first, with regard to John's comment about the species of Pomacea, i wrote him a note separately, but for anyone else interested the invasive species in SE Texas is Pomacea canaliculata, the Channeled Apple Snail. it is considered a potential large-scale pest of rice, though this hasn't yet been a problem in Texas. because of the potential however, possession and transport of live snails of this species (and Pomacea paludicola, the Florida Apple Snail) has been banned in Texas. the common aquarium snail is also a Pomacea -- P. bridgesi -- but Robert Howells has shown that it is not a potential pest. because of that it was not included in the ban. nevertheless we occasionally find the other two species in pet stores masquerading as P. bridgesi. there is some research that shows Snail Kites are not able to work with just any species of Pomacea, and thus the impetus for (i think) John's comments about the Pomacea sp. in Gatun Lake. by the way, i googled up an article about Pomacea and Snail Kites from Gatun Lake via SORA, but the pdf wouldn't open for me. someone else may want to try. this is the URL.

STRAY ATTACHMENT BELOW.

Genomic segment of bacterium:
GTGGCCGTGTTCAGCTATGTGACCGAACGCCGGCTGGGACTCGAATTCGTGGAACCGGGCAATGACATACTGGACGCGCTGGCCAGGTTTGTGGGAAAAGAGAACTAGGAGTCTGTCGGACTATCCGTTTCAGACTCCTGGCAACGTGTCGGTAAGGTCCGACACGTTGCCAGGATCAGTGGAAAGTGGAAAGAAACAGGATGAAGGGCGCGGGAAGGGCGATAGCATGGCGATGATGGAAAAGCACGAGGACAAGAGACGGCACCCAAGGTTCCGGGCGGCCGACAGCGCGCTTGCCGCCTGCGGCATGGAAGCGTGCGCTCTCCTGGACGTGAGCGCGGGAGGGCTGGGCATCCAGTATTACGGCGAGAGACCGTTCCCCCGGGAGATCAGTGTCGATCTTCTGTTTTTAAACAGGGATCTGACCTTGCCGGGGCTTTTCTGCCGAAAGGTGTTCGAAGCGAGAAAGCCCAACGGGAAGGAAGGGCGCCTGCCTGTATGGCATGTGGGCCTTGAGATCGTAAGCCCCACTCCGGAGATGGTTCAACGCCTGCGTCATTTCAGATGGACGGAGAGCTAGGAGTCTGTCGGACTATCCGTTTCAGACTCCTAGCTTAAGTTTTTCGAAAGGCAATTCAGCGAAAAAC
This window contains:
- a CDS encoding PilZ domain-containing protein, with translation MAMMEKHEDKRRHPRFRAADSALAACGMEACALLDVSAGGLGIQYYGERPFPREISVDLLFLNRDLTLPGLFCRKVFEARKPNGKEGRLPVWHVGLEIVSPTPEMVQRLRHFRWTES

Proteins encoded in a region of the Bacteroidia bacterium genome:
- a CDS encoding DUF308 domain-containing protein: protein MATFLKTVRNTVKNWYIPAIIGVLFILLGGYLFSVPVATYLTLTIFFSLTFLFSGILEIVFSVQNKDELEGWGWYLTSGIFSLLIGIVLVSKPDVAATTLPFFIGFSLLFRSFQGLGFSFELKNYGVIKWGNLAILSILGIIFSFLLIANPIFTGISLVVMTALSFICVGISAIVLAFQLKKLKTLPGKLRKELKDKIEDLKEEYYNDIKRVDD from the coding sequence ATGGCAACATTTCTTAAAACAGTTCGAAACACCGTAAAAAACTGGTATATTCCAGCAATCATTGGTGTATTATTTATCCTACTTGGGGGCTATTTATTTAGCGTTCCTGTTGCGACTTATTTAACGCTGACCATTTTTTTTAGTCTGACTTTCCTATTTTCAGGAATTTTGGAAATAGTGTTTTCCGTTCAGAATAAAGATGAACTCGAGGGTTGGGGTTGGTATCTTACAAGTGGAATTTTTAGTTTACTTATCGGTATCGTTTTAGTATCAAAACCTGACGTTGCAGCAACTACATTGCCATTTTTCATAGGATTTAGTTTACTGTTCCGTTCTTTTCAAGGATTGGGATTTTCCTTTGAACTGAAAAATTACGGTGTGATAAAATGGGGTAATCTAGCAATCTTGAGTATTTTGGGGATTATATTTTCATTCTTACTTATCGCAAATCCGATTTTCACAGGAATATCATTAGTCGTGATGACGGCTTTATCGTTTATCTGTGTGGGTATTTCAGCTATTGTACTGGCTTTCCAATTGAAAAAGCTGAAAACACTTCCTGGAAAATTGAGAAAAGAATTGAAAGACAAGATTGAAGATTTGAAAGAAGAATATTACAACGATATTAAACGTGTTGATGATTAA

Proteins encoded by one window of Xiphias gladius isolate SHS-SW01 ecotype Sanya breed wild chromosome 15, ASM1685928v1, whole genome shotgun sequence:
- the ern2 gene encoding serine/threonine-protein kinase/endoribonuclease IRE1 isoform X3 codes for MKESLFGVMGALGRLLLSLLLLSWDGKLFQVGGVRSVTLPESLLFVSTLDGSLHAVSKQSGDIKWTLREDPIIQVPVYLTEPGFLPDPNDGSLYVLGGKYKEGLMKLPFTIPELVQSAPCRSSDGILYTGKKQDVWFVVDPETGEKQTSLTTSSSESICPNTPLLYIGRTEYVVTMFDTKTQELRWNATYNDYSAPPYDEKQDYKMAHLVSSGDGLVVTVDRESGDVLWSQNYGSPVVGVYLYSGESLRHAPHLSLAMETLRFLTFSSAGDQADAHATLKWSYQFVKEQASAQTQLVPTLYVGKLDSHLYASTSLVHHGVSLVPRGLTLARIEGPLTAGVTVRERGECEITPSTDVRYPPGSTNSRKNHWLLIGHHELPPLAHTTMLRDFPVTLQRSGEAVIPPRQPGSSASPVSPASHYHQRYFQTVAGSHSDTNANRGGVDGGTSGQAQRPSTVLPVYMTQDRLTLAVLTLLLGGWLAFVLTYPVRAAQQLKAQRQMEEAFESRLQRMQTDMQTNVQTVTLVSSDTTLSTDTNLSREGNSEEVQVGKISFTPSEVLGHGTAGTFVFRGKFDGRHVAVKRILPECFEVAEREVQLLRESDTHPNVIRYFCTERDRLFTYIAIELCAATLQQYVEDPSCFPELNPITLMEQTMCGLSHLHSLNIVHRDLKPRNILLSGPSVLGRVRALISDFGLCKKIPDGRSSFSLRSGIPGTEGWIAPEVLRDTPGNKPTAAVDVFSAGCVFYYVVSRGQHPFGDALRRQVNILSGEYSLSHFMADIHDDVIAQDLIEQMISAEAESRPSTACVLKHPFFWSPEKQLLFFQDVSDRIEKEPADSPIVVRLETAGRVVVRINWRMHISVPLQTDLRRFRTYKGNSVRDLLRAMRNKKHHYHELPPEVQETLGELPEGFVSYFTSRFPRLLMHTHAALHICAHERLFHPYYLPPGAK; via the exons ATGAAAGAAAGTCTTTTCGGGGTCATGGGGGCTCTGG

i wanted to say also that some of the weather talk re: Rabdotus may have resulted from my early speculation back when we first were trying to come up with reasons for a decline (see the banter among us via my article “On the Conversations of Science”). at the time i speculated some on the possibility of the freeze playing a part last year, largely because of the potential circumstances. Rabdotus aestivate and obviously do well in cold weather, existing well north of Texas. and of course there are plenty of snail species in Canada. cold by itself is not a factor for aestivating snails. but there is a geographical band where tropical weather/consistently warm winters can be spiked with sudden, and suddenly deep freezes. these occasionally can be temporarily devastating to invertebrate and plant populations -- we probably know this best from Monarch wintering populations. when i was throwing out suggestions i hinted at that freeze, not because of the freeze per se, but because a period of warm, and wet, weather preceding the freeze. Rabdotus aestivates even in warm weather, coming out to feed, mate and lay eggs only when the humidity/temperature ratio hits some threshhold, and can best be seen moving en masse during rainy spells. i proposed that snails out and about in the warm, wet weather might have been caught unawares by a sudden, hard freeze, and that that might knock a bunch out. but i wasn't down there to know, and it was all pure speculation on my part.